climate-aware, trade-driven, food security-enhancing
agro-processing for East Africa

Our advocacy aims to influence policy decisions for East Africa's Agro-industry to become more climate-aware, trade-driven and food security-enhancing. National campaigns move key stakeholders into advocacy action, towards implementing the project’s key policy recommendations and persuade about the need for coherent policies. Key messages also make their way to the wider public through the media.
Agro-food micro, small and medium enterprises (MSMEs) in the East African Community (EAC) face the adverse consequences of climate change and at the same time may negatively impact the environment. As environmental challenges have been thoroughly addressed in the Sustainable Development Goals (SDGs), their achievement could bring substantial benefits to MSMEs who can also contribute towards their success. However, environmental constraints that MSMEs face in attaining some of these goals need to be addressed and can be resolved with the coherent support of governments, development partners, and larger public private partnerships.
Recognising the caveats in the current Sustainable Industrial Development Policy (SIDP), the government of Tanzania through the Ministry of Industry, Trade and Investment is at the early stage of thoroughly reviewing the SIDP. The review should lead to a new and comprehensive industrial policy that provides for synergies of agro-processing sector with cross-cutting issues of climate change, trade and food security.
In some developing countries, female business ownership can be as low as 3-6%, and the progress to close the gender gap on women’s economic integration has been very slow. With the current rate, it would take around 170 years to reach gender equality (WTO, 2017). However, it seems that Free Trade Agreements (FTAs), either bilateral, regional or plurilateral, can play a role in tackling gender barriers both in developing and developed economies, hence, allowing women all over the world to benefit from trade.
With the current industrial policy expiring this year, the government of Uganda through the Ministry of Trade, Industry and Cooperative is in the final stages of consultations and drafting the new industrial policy, where agro-processing should be given particular attention given its potential. Importantly, synergies of this sector with cross-cutting aspects of trade, climate change, gender and food security should be ensured if the new policy is to help Uganda become a middle-income country by 2020./p>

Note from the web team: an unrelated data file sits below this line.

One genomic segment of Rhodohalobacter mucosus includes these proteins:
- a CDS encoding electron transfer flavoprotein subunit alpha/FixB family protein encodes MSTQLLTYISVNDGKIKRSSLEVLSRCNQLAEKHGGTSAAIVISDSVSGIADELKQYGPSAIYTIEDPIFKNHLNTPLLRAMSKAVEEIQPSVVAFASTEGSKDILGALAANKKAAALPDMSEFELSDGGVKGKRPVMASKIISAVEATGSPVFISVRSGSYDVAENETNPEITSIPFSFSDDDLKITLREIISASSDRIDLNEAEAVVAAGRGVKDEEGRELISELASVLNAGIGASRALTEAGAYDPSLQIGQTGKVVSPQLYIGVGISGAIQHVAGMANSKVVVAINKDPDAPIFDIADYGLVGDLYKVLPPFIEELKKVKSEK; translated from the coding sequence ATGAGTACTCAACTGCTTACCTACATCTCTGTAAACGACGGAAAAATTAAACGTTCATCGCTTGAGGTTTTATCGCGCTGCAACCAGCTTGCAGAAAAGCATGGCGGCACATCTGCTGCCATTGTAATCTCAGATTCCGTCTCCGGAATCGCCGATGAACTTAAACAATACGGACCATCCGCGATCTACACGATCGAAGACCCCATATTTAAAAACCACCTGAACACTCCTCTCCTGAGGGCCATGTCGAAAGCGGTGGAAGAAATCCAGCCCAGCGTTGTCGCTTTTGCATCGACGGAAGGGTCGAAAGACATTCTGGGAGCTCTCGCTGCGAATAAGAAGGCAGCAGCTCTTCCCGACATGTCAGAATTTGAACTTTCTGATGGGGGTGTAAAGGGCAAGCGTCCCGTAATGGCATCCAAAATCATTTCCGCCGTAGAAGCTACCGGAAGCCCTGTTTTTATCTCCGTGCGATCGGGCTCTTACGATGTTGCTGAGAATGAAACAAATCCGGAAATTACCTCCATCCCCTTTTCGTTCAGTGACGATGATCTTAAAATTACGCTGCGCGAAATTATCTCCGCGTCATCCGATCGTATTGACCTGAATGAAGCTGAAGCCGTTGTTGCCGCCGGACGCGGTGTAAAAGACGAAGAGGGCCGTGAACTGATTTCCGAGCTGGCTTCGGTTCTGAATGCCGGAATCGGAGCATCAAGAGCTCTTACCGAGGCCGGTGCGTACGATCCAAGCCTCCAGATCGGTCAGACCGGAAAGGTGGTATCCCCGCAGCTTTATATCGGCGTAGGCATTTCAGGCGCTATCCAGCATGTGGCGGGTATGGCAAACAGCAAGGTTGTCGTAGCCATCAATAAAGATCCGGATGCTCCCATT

Agriculture has been absent from COP decisions for years despite the undeniable interlinkages between climate change and agriculture. However, at the last COP in Bonn in November 2017, negotiators seemed to have finally understood the criticality of addressing agricultural issues for both adaptation and mitigation purposes. The implementation time (or at least discussions towards implementation) is finally here!
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Ongoing Discussions

  • Burundi WTO discussion

    Feb 19, 2016 | 09:29 am

    We can discuss WTO issues here for Burundi

  • SSM Needs to be discussed

    Feb 19, 2016 | 09:21 am

    Lets discuss SSM issues

  • trade forum discussion

    Feb 19, 2016 | 04:43 am

    Let us discuss topics of MTS to support our delegates in Geneva. Best regards, Julien Grollier Programme Officer CUTS International, Geneva Tel: +41 22 7346080 Fax: +41 22 7343914 Email: Web: Skype: cuts.grc [image: CUTS-Rlogo.jpg]

  • My response

    Feb 18, 2016 | 15:06 pm

    This is my response This is my response This is my response This is my response This is my response This is my response This is my response This is my response This is my response This is my response[…]

  • test discussion

    Feb 18, 2016 | 11:38 am

    this is a test discussion body.


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